Yeah. I don’t even reply to these people, too. I just fucking accept their comments. I should probably start replying.
How many do you get a day, generally?
I have a million a day.
Yeah, a million.
I have 75 million friends.
What? What’s wrong? Don’t get jealous. See how fucked up you got? Is that fucked up, though? You really were like, fuck you, dude.
Yeah, but I’m not a comic, so I’m definitely not competing with you.
Ah, so now you’re fucked; you’re actually projecting, OK. I’m in therapy, dude. I know all these little fucking tricks.
I think most people should be in therapy.
I think all people should be in therapy, actually. You can go to a place one day a week and be completely, 100 percent honest with somebody else, no matter what it is, like you blew a guy for a steak. It doesn’t matter, just to get it out there; then you’re not walking around with secrets.
That’s what I mean. How is that not a good thing? I don’t understand how people don’t want to go to therapy.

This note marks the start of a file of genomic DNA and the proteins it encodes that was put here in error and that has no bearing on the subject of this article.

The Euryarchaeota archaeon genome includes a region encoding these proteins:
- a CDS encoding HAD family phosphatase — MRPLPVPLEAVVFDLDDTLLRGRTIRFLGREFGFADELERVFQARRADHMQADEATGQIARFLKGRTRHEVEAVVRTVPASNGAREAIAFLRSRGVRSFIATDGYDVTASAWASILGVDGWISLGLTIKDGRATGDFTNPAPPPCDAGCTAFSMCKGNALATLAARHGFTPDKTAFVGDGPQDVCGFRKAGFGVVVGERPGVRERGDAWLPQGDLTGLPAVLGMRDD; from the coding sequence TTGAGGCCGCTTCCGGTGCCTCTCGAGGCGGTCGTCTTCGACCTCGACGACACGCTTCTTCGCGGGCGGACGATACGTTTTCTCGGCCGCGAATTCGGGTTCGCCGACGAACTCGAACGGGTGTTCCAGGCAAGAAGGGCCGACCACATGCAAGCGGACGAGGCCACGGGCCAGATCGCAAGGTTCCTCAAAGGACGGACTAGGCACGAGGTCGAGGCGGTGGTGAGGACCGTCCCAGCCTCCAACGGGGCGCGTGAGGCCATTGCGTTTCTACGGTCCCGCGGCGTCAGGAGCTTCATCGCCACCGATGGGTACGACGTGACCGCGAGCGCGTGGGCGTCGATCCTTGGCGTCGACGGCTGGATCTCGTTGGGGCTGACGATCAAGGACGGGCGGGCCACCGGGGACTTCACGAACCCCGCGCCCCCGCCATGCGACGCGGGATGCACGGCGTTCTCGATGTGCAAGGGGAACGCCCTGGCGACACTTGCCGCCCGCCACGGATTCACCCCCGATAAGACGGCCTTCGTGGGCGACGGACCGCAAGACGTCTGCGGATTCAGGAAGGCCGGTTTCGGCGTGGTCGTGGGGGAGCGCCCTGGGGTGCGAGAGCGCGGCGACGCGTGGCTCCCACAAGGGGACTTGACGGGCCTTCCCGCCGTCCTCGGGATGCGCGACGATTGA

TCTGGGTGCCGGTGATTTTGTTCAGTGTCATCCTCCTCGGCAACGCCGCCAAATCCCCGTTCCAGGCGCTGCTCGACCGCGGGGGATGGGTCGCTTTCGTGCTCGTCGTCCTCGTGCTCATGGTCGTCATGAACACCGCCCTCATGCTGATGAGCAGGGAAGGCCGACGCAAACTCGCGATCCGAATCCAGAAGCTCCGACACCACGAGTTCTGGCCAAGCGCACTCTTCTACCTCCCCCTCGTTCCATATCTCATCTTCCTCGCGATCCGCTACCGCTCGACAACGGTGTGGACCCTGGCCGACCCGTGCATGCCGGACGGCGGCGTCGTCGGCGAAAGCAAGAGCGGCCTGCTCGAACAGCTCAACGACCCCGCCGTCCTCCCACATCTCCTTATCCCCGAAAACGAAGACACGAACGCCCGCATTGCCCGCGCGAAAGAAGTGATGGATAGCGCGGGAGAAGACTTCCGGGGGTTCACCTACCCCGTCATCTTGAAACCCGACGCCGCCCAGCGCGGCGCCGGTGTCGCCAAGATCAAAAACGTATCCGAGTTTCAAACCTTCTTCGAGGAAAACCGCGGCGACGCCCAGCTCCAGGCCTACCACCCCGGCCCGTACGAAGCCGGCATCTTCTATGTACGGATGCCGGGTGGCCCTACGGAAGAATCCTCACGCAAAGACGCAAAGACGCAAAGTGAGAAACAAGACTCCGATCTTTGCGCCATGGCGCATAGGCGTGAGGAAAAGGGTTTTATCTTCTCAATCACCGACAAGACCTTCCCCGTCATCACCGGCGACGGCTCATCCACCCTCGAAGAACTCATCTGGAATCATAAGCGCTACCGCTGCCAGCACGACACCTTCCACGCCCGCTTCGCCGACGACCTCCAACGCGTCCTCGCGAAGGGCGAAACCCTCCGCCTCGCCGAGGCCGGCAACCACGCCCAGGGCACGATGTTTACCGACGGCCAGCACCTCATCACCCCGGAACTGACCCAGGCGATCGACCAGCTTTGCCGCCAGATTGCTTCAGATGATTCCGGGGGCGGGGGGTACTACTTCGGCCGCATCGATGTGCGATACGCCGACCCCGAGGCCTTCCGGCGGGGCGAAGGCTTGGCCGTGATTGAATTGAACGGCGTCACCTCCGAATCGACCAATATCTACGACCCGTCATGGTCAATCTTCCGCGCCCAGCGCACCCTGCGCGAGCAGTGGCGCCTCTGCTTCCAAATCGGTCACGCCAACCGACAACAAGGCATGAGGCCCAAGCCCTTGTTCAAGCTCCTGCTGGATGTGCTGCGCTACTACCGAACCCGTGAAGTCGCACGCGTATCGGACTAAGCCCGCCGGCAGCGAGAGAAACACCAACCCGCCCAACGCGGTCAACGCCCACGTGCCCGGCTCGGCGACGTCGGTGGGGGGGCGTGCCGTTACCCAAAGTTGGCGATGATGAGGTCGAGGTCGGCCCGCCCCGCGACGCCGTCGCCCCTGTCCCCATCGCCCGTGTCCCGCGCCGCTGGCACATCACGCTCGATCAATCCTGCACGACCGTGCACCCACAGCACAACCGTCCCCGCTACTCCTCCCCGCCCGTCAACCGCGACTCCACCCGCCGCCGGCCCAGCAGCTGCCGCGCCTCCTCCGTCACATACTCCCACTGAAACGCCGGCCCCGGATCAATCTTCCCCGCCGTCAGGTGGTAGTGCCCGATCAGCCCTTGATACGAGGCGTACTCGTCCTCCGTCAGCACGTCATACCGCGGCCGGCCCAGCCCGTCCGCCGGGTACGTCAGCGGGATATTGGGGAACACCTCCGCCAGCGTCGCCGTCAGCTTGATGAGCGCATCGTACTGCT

Because people go to therapy and they’re not completely honest with somebody. They tell them things up to a point. And then they don’t change, and they don’t get help, because therapy is just you telling yourself what you need to do, bouncing it off another human being who’s neutral– someone who has no effect in your life. You can tell them anything, and it doesn’t change any of the relationships in your life. That’s the problem. You tell your wife or your friends what you really feel, and you’re fucked, right?
How long have you been going to therapy?
I’ve been going for three years now. It’s fucking amazing.
You like it that much?
Look, dude. I’m fucking smart. I think everybody is psychologically, really smart. I think we’re just made that way. Spiritually and psychologically, we’re just smart. You just don’t choose to use that shit. To go to therapy is pretty much you just finding out who the fuck you are, you know? And having somebody kind of guide you down the path. But you’re really just teaching yourself all the shit you need to know.
And I think people go there thinking that someone’s going to be, ‘Hey, do this, and do that.’ And then when somebody doesn’t do that — because you’re supposed to be doing it yourself — they get frustrated. They think therapy sucks. It’s like losing weight. You can’t lose weight in a week. It takes around six months to two years to actually lose weight and keep it off. Therapy’s the same.
Let’s talk about your album. This is a big deal for you. When did you record it?